In this post I will help you choose colors for your website’s CTAs, background and other important entities that you want people to focus on. A believer of “one size doesn’t fit all” and “data (not opinions and experience) gets most respect“, I will not be able to spill out some magic potion and tell you the exact colors you should use. But I promise to take you through 3 actionable tips that you could go back and test right away to increase your website’s conversions.
1) Color the Primary Goal of your Website to Make it Stand Out
Imagine a shopping list of 20 items, all items written in blue ink except for one which is in red. If asked to scan this list for 10 seconds, which item do you think you are most likely to recall later? Multiple experiments have confirmed that outliers (or the item in red in the example) is what people remember most often. This is because of a phenomenon known as the Von Restroff effect (also known as isolation effect) which states that an item that stands out is more likely to be remembered than others.
Applying this to your websites, if you want your calls to action to get immediate attention, make them stand out. Use a color that has high contrast compared to your background and that hasn’t been used for any other entity on the page. Look at how Facebook and LinkedIn do it on their homepage:
Choosing a contrasting color for your primary CTA is not very difficult. You just have to look for a color diagonally opposite to that of your background color or most-used color on your page from the color wheel.
Image Credit: Wikipedia
Let’s for a moment go back to the red button v/s green button case study. Have a closer look at the screenshot below. You will find that the color scheme of the original page has some emphasis towards green. The Performable logo is green, the screenshot used on the page has some elements in green and one of the features also has an icon in green. A quick scan doesn’t really make the CTA stand out from the rest of the elements. I wouldn’t be surprised if testing the original page against a variation with the CTA in yellow or orange would produce same or better results.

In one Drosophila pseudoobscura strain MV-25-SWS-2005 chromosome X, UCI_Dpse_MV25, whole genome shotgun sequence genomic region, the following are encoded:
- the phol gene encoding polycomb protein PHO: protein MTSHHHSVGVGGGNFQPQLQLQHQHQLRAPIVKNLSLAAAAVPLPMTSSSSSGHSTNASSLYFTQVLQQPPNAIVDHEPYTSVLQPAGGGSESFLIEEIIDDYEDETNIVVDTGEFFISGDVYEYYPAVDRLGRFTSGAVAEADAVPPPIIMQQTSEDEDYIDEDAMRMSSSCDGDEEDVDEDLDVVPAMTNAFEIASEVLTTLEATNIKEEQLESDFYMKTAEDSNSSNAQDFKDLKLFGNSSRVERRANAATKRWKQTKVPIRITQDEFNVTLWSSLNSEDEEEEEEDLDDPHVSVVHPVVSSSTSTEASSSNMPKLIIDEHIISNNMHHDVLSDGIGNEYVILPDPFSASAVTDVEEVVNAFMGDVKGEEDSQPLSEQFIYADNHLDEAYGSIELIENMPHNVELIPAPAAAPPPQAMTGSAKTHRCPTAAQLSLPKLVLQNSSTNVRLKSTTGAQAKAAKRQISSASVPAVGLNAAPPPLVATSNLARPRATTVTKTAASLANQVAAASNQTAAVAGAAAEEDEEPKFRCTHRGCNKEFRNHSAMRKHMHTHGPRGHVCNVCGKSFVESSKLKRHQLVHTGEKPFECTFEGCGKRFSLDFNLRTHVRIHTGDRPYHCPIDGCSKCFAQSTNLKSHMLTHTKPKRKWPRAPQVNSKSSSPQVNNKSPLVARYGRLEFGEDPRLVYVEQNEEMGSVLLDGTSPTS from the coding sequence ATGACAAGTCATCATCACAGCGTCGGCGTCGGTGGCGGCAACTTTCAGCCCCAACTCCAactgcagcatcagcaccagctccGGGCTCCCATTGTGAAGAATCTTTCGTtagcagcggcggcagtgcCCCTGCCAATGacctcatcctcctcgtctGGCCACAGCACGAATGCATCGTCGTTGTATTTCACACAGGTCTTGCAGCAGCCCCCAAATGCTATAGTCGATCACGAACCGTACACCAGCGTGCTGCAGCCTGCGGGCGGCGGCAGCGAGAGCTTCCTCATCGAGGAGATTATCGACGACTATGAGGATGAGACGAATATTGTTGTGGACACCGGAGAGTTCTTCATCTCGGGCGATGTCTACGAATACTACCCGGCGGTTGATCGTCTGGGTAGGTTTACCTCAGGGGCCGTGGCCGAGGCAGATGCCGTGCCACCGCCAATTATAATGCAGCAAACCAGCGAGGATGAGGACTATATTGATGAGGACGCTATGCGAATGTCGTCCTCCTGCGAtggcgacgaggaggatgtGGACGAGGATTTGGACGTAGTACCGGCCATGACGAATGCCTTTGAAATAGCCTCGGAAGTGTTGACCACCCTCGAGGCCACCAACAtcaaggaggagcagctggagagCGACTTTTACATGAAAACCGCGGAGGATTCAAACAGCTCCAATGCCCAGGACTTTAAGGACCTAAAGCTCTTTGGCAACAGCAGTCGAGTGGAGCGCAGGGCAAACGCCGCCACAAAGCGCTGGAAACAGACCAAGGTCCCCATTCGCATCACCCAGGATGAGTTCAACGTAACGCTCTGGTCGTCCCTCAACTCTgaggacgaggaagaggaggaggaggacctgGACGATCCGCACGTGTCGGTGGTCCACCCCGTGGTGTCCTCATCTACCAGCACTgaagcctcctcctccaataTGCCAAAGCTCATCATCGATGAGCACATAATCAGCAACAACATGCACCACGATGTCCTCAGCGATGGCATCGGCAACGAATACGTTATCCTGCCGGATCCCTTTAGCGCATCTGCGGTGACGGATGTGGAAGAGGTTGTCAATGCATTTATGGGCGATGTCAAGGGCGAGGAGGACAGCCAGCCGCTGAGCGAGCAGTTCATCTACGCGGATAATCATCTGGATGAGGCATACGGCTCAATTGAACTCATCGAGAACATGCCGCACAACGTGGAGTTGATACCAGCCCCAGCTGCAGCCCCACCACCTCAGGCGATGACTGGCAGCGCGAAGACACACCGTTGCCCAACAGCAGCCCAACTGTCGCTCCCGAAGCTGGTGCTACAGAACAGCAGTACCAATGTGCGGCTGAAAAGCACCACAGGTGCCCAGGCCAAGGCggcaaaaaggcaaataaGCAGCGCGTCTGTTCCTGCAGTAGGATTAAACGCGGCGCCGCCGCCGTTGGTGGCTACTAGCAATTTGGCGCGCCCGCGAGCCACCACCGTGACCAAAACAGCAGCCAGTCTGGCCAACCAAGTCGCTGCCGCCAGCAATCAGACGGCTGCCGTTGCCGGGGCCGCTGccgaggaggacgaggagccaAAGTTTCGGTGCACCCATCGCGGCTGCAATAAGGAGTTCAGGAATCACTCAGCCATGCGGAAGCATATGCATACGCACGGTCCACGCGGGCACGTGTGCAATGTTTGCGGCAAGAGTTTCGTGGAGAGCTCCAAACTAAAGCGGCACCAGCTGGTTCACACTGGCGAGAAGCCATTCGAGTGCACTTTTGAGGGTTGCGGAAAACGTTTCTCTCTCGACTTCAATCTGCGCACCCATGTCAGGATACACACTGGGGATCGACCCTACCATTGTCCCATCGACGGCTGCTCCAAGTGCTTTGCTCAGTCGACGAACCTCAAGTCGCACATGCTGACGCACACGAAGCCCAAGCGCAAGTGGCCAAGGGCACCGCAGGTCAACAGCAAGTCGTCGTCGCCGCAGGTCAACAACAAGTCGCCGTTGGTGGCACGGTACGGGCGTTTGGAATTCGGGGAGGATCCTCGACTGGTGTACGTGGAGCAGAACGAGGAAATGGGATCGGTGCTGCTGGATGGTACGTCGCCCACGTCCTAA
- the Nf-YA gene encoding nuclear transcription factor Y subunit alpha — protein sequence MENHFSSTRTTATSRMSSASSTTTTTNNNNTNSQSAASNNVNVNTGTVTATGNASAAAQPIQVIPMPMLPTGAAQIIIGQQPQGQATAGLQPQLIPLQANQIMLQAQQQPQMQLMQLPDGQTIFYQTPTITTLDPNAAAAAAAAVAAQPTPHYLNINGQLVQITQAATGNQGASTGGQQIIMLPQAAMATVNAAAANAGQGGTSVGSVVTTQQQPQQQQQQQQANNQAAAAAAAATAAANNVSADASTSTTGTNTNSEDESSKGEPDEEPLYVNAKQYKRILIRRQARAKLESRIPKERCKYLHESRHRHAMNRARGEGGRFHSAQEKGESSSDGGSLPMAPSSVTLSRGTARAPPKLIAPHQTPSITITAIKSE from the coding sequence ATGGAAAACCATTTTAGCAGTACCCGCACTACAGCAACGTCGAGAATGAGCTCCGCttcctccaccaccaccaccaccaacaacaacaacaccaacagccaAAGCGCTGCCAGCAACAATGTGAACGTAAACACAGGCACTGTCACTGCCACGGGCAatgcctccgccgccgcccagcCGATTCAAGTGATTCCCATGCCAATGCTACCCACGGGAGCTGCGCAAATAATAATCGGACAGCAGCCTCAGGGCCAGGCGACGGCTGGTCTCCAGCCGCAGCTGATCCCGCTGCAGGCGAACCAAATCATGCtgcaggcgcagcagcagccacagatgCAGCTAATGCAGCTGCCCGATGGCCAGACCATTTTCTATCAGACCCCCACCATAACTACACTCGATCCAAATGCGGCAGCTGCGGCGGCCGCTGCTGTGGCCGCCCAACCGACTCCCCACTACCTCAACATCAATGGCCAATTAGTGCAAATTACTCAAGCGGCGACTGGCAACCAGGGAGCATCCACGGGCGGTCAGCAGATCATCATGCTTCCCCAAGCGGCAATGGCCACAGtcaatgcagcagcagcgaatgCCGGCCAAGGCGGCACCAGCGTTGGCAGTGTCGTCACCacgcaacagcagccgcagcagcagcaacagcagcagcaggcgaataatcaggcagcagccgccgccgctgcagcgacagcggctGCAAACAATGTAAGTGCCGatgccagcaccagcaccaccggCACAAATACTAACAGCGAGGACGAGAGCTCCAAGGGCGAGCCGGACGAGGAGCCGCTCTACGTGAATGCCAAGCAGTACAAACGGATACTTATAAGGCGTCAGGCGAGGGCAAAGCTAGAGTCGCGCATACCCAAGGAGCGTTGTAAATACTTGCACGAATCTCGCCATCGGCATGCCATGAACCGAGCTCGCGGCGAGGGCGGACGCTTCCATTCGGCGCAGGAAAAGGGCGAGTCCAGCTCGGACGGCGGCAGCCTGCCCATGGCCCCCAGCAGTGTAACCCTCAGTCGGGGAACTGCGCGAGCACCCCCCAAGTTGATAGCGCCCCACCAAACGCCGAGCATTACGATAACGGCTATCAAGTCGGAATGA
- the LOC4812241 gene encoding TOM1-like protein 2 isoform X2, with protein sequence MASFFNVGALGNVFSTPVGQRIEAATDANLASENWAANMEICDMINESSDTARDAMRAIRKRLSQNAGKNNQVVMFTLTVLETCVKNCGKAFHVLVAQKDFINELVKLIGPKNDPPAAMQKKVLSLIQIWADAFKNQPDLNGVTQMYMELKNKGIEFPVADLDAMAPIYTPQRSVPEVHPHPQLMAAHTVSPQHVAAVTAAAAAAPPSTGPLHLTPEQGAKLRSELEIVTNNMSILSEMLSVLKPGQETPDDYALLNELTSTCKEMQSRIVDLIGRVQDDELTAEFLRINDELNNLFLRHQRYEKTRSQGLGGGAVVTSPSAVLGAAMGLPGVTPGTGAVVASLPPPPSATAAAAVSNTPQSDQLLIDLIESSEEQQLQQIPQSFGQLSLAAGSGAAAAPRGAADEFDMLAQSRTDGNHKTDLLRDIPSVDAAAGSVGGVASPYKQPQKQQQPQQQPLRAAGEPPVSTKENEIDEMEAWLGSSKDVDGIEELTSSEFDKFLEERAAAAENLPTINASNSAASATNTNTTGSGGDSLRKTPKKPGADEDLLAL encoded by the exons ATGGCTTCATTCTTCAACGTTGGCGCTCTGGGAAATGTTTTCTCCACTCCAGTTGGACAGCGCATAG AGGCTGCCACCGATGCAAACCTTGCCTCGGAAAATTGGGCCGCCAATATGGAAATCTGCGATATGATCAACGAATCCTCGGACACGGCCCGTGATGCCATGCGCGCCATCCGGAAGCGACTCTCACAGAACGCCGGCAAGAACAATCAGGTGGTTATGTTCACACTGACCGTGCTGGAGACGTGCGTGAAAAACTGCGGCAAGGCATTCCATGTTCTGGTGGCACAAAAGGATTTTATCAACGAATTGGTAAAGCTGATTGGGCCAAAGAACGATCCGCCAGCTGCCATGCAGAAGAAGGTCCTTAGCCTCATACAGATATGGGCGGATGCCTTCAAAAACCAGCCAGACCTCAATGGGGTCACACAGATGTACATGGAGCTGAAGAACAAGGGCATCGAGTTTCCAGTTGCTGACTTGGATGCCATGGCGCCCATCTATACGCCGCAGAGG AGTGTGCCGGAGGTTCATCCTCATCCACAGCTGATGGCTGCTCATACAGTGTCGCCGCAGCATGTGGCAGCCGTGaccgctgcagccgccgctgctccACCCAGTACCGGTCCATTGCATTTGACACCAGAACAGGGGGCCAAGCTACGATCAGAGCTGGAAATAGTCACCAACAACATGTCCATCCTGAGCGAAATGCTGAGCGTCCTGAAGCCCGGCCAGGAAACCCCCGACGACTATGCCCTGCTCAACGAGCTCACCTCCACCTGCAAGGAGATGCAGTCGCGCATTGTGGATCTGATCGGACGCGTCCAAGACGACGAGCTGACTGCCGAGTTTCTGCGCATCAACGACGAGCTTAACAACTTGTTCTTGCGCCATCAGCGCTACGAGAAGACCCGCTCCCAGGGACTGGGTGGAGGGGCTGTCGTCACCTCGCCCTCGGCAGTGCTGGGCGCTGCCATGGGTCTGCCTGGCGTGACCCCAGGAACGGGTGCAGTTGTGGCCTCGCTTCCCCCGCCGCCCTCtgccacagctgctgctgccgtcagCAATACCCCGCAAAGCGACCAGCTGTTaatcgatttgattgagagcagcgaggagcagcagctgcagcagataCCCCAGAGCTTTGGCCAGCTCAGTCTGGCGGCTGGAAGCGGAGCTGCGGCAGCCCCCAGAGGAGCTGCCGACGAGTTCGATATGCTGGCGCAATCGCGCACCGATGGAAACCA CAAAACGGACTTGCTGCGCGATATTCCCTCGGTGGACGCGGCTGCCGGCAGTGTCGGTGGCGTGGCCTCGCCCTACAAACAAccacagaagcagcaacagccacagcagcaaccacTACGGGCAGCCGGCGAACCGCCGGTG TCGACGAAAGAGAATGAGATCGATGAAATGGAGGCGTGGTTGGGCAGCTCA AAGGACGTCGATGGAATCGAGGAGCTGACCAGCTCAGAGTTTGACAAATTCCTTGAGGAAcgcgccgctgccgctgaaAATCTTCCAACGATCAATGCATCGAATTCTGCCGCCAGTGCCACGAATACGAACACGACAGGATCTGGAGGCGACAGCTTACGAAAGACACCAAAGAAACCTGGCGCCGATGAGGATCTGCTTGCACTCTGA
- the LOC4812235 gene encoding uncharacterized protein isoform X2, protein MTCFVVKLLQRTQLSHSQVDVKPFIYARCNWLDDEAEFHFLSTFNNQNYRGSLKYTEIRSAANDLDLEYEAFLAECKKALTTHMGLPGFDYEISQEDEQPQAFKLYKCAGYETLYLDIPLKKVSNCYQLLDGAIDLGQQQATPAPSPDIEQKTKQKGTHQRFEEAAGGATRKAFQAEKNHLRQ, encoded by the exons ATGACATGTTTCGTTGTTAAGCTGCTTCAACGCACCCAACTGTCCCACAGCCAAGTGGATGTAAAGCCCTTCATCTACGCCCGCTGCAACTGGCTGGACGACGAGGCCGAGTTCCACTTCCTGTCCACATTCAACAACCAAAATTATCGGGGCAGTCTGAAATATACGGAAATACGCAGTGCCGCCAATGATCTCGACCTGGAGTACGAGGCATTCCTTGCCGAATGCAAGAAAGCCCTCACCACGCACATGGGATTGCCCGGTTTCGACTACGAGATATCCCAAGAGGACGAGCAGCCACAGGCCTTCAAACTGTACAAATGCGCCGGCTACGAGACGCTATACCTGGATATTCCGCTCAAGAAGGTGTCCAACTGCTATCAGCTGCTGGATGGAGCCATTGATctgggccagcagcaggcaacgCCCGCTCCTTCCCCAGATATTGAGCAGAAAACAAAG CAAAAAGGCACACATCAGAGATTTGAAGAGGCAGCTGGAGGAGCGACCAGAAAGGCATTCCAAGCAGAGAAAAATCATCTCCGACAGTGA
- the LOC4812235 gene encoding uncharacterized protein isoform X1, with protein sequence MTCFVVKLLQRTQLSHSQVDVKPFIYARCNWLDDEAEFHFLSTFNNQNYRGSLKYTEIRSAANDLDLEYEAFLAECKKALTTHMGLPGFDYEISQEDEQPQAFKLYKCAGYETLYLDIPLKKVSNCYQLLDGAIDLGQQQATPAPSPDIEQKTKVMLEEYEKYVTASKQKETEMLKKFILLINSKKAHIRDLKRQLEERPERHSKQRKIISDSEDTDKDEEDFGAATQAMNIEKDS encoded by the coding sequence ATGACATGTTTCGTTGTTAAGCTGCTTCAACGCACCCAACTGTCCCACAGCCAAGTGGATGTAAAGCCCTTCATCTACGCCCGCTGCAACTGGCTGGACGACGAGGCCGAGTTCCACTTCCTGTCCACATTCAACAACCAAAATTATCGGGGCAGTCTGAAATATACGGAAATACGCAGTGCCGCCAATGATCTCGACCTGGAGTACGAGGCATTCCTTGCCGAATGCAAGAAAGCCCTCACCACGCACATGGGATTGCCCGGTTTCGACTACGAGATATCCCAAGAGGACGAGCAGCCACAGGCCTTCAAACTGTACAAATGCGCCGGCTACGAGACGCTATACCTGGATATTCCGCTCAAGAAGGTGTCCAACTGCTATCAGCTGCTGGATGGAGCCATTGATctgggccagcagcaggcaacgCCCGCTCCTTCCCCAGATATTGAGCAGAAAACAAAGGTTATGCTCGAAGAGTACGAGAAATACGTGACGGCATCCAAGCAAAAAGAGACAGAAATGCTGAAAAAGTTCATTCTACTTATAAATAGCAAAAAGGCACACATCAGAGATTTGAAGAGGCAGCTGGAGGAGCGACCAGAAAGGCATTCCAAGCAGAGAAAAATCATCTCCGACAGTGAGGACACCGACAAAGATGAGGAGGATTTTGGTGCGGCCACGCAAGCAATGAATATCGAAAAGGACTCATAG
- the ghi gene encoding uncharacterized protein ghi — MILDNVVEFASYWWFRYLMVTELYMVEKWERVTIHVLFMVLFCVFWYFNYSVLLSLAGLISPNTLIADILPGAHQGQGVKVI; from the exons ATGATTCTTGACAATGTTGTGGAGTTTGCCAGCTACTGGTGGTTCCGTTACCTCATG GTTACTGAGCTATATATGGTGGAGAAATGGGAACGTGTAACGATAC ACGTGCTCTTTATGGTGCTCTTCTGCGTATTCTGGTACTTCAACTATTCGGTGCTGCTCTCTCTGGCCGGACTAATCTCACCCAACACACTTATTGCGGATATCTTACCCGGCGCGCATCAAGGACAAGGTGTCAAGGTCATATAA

The important takeaway from this case study is to create a visual contrast for your goal. End of the day, it’s not the button color that is going to sell your stuff but how prominently you display it for people to take a decision before abandoning your website for the competitors’.
2) Choose Colors that are “All”-User Friendly
In United States alone, about 7% of males (roughly 10.5 million men) and 0.4% of females have some form of color blindness. In Australia, these percentages are 8 for men and 0.4 for women. The most common problem being difficulty in telling red from green.
Needless to say, when deciding colors for your website and the areas where you want people to focus on, it becomes imperative to keep in mind people who have some form of color blindness. And if you have a SaaS product, that shows some results in charts and graphs, it becomes even more important to choose the right colors so that they are easily distinguishable for everyone. See below, how a contrast between foreground and background appears to people with certain forms of color blindness. You will notice that while eyes with normal vision would easily be able to read the text, people with Protanopia and Deuteranopia (most common forms of color blindness) will just not be able to read what’s written.
How the above appears to people with Protanopia: